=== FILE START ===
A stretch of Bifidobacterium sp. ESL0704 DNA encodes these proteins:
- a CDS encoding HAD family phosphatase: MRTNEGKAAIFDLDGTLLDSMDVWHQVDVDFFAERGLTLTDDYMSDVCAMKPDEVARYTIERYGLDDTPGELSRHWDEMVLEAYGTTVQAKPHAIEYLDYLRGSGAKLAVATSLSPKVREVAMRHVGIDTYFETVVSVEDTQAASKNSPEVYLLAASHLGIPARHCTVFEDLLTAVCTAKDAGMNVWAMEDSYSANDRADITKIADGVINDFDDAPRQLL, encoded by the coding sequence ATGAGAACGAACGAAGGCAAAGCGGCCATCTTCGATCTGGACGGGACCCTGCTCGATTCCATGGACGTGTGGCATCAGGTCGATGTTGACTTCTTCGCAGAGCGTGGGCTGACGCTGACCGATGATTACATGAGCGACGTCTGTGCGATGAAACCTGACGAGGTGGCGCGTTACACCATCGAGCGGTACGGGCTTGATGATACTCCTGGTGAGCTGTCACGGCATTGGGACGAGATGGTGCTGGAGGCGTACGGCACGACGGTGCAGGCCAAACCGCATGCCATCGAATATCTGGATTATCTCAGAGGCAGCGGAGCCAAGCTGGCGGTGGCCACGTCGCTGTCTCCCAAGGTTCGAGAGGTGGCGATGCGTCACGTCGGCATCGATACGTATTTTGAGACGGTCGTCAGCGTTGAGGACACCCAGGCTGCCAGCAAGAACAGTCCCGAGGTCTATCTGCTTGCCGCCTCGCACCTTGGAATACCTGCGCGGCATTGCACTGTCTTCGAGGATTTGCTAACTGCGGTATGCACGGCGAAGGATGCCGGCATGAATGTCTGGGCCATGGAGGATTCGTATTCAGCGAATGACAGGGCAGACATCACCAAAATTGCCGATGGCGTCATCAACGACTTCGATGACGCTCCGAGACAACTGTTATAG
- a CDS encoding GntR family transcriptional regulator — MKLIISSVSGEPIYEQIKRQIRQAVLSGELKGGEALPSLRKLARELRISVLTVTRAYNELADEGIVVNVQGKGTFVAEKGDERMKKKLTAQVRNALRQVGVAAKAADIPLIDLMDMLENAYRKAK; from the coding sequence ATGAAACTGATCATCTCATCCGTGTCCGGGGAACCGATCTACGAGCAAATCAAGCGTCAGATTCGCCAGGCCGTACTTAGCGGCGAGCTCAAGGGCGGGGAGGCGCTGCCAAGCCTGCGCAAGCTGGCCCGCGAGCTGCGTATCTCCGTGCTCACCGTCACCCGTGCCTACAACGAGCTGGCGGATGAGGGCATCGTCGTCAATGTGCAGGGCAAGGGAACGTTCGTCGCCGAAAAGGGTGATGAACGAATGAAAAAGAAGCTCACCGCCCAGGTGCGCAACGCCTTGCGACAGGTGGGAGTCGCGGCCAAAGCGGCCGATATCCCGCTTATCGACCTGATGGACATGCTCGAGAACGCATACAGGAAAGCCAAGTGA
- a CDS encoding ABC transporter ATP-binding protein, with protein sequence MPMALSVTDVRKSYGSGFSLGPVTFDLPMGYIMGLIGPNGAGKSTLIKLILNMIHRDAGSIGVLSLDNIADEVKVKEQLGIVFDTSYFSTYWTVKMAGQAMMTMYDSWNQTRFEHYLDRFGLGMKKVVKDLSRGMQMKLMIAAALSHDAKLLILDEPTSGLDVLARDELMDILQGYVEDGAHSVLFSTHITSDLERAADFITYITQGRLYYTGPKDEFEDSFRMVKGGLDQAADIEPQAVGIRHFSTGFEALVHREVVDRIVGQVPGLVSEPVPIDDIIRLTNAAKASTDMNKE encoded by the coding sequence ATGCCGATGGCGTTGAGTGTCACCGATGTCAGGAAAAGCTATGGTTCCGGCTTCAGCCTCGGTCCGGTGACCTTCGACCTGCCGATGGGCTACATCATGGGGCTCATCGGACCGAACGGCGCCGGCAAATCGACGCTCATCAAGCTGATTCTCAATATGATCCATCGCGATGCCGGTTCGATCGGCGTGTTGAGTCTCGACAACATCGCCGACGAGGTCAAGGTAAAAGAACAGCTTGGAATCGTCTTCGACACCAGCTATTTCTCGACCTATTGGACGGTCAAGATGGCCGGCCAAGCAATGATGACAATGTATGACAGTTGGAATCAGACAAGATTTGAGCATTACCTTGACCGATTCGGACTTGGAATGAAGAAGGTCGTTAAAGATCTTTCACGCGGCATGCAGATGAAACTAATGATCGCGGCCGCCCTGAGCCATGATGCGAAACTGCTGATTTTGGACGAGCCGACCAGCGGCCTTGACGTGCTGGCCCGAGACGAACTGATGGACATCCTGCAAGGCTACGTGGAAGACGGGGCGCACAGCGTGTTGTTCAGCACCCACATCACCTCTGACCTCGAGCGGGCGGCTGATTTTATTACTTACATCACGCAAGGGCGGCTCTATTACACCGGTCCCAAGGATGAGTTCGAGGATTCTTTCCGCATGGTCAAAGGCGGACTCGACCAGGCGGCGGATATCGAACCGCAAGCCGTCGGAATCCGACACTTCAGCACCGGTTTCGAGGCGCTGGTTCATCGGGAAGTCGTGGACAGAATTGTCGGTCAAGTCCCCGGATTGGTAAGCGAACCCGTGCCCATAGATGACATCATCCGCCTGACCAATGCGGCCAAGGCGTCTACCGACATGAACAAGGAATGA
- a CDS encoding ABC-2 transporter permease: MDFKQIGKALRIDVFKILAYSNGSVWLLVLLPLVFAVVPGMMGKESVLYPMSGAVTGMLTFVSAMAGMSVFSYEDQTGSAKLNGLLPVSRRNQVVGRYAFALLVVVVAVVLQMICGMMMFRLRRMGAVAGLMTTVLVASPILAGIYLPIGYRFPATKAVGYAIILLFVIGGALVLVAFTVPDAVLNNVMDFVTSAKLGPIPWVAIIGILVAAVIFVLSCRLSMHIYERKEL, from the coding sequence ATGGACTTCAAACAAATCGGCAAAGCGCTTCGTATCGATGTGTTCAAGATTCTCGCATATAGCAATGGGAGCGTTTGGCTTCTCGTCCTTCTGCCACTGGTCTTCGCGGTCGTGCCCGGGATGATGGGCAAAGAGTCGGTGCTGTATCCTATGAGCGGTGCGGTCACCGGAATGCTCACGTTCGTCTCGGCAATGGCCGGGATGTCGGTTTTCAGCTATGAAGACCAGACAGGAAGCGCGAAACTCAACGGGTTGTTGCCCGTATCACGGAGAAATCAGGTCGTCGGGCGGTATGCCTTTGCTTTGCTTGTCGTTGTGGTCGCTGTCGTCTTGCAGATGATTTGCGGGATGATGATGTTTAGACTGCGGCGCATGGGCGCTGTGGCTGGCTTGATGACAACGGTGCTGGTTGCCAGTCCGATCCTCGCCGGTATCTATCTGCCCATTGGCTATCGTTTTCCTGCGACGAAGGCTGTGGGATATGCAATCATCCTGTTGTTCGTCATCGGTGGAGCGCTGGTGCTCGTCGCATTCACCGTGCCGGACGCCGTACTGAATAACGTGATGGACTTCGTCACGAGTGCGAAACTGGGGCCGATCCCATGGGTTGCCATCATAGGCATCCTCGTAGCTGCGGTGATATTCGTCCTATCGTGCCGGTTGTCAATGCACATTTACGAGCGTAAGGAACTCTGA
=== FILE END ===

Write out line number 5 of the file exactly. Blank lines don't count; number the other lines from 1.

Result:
- a CDS encoding ABC-2 transporter permease: MDFKQIGKALRIDVFKILAYSNGSVWLLVLLPLVFAVVPGMMGKESVLYPMSGAVTGMLTFVSAMAGMSVFSYEDQTGSAKLNGLLPVSRRNQVVGRYAFALLVVVVAVVLQMICGMMMFRLRRMGAVAGLMTTVLVASPILAGIYLPIGYRFPATKAVGYAIILLFVIGGALVLVAFTVPDAVLNNVMDFVTSAKLGPIPWVAIIGILVAAVIFVLSCRLSMHIYERKEL, from the coding sequence ATGGACTTCAAACAAATCGGCAAAGCGCTTCGTATCGATGTGTTCAAGATTCTCGCATATAGCAATGGGAGCGTTTGGCTTCTCGTCCTTCTGCCACTGGTCTTCGCGGTCGTGCCCGGGATGATGGGCAAAGAGTCGGTGCTGTATCCTATGAGCGGTGCGGTCACCGGAATGCTCACGTTCGTCTCGGCAATGGCCGGGATGTCGGTTTTCAGCTATGAAGACCAGACAGGAAGCGCGAAACTCAACGGGTTGTTGCCCGTATCACGGAGAAATCAGGTCGTCGGGCGGTATGCCTTTGCTTTGCTTGTCGTTGTGGTCGCTGTCGTCTTGCAGATGATTTGCGGGATGATGATGTTTAGACTGCGGCGCATGGGCGCTGTGGCTGGCTTGATGACAACGGTGCTGGTTGCCAGTCCGATCCTCGCCGGTATCTATCTGCCCATTGGCTATCGTTTTCCTGCGACGAAGGCTGTGGGATATGCAATCATCCTGTTGTTCGTCATCGGTGGAGCGCTGGTGCTCGTCGCATTCACCGTGCCGGACGCCGTACTGAATAACGTGATGGACTTCGTCACGAGTGCGAAACTGGGGCCGATCCCATGGGTTGCCATCATAGGCATCCTCGTAGCTGCGGTGATATTCGTCCTATCGTGCCGGTTGTCAATGCACATTTACGAGCGTAAGGAACTCTGA